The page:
Long-term restricted stock may include both restricted stock and restricted stock units, which can be settled in stock or cash, and which may be designed to track a specific unit or division within a TARP recipient.
Except as described below, the long-term restricted stock cannot fully vest until the repayment of all financial assistance by the TARP recipient.
Furthermore, an employee must provide services to the TARP recipient for at least two years after the grant date of the long-term restricted stock (or stock unit) in order to vest in this stock (or stock unit). However, the award may vest prior to this two-year period (but after the TARP Period) due to the death, disability or a change in control.
The Interim Final Rule does not prohibit vesting based on longer service periods or additional performance-based requirements.
Restricted stock may become transferable (or in the case of a restricted stock unit, payable) earlier. For each 25 percent of the TARP financial assistance which is repaid, 25 percent of the total long-term restricted stock may become transferable (or 25 percent of the restricted stock unit may be payable).
In the case of restricted stock (but not a restricted stock unit), the fair market value of the stock may be subject to inclusion in income for income tax purposes before the stock becomes transferable. As a consequence, if this occurs, the rule permits sales to the extent necessary to pay the applicable taxes.
Grandfathered Written Employment Agreements
Excluded from the bonus payment prohibition are amounts to be paid under a valid written employment contract executed on or before February 11, 2009, if the employee has a legally binding right under the contract to this payment.
Any amendment to the contract to increase the amount payable, accelerate any vesting conditions, or otherwise materially enhance the benefit available will result in the payment being treated as not made under the employment contract executed on or before February 11, 2009.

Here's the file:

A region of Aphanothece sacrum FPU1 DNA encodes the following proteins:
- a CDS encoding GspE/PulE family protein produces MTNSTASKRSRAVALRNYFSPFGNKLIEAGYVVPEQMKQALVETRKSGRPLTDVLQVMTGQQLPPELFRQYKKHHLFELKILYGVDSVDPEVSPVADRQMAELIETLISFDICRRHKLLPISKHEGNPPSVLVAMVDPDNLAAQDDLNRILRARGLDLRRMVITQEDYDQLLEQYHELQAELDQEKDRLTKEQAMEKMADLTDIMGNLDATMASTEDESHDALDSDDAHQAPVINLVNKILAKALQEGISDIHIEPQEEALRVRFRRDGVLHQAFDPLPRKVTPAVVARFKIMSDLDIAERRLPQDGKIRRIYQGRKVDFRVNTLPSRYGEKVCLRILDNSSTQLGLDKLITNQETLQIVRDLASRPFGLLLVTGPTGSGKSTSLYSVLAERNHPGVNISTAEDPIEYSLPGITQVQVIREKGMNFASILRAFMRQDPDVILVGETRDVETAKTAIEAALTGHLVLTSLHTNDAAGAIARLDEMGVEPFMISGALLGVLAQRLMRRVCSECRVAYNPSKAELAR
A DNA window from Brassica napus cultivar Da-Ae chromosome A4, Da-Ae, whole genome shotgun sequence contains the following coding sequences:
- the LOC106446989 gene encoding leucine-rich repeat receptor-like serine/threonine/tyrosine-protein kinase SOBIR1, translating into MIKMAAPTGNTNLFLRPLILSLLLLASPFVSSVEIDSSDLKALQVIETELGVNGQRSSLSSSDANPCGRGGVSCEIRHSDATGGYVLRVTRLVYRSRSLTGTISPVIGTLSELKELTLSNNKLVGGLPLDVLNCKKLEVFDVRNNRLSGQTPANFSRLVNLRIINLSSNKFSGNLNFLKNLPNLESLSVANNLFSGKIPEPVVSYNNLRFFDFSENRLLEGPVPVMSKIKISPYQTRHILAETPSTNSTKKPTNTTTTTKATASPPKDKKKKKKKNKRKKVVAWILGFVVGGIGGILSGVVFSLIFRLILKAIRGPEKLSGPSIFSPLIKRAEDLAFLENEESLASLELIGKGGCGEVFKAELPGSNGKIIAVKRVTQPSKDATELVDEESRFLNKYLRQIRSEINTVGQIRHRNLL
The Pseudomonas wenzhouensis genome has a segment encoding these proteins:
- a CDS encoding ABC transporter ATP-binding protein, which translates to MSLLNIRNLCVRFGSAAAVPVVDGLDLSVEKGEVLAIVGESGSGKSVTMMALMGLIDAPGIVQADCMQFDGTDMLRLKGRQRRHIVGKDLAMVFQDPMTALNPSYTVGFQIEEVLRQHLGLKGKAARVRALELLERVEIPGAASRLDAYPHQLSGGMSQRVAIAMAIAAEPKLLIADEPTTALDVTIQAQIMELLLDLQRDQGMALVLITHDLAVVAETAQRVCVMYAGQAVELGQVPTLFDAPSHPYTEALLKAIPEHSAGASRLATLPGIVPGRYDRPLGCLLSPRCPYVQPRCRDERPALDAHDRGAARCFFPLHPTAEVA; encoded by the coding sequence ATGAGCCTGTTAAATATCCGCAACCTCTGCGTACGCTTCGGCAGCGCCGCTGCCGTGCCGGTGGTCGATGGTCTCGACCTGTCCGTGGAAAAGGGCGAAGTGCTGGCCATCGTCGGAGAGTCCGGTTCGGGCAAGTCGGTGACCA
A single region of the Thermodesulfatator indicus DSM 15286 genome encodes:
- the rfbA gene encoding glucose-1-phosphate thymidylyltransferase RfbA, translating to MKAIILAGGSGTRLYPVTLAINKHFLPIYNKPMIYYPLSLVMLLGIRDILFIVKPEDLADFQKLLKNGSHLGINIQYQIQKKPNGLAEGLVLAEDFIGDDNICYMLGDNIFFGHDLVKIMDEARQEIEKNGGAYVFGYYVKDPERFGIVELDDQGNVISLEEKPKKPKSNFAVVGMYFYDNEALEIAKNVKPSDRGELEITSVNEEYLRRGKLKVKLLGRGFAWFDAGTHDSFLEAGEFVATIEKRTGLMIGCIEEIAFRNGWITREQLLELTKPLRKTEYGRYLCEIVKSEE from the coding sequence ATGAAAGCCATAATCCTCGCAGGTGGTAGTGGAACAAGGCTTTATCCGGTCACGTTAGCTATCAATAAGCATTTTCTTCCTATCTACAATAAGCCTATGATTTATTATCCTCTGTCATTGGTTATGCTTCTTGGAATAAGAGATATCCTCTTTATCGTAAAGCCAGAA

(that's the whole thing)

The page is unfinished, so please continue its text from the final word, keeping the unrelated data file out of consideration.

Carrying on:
The waiver by the employee of any benefits available to him or her under the terms of the contract (such as accepting a reduced bonus or extended holding periods) will not result in the payment of other benefits under the contract being treated as made other than under the employment contract executed on or before February 11, 2009.
Anti-Abuse Rule for Bonuses, Retention Awards and Incentive Compensation
To avoid circumvention, the rules prohibit delaying bonus payments until after the employee is no longer subject to the prohibition, or granting retroactive service credits after the employee is no longer subject to the prohibition. If the employee is no longer a covered employee and he or she is paid an amount, or provided a legally binding right to the payment of an amount, based upon services performed or compensation received during the period he or she was covered by the rule, the employee will be treated as having accrued the amount during the period the employee was a SEO or most highly compensated employee. As a consequence, such amounts cannot be paid.
Certain bonus, retention award or incentive compensation may relate to a multiyear service period, during some portion of which the employee is subject to the prohibition and during some portion of which the employee is not subject to the prohibition. The employee may not accrue a prohibited payment during the portion of the service period the employee was subject to the limitation. The payment must be reduced to reflect at least the portion of the service period that the employee was subject to the prohibition.
Furthermore, a bonus, a retention award or incentive compensation that an employee accrues while the employee is not subject to this prohibition and is payable at a time when the employee has become subject to the prohibition, may not be paid until the employee is no longer subject to the prohibition.
Limits on Luxury Expenditures
As required by Section 111(d) of EESA, as amended, the Interim Final Rule directs the board of directors of a TARP recipient to adopt an excessive or luxury expenditures policy, to file this policy with the DOT and the recipient’s primary regulator, and to post the text of this policy on its website, if the TARP recipient maintains a company website, before the later of 90 days after the closing date of the agreement between the DOT and the TARP recipient, or by September 13, 2009.
The policy must cover, among other things: (1) entertainment or events; (2) office and facility renovations; (3) aviation or other transportation services; and (4) other similar items, activities or events.
The policy (1) must identify the types and categories of expenses prohibited or requiring prior approval; (2) include approval procedures for those expenses requiring prior approval; (3) mandate PEO and PFO certification of the prior approval of any expenditures requiring the prior approval of any SEO, other similar executive officers, or the board of directors; (4) mandate prompt internal reporting of any violation of this policy; and (5) require accountability for adherence to this policy.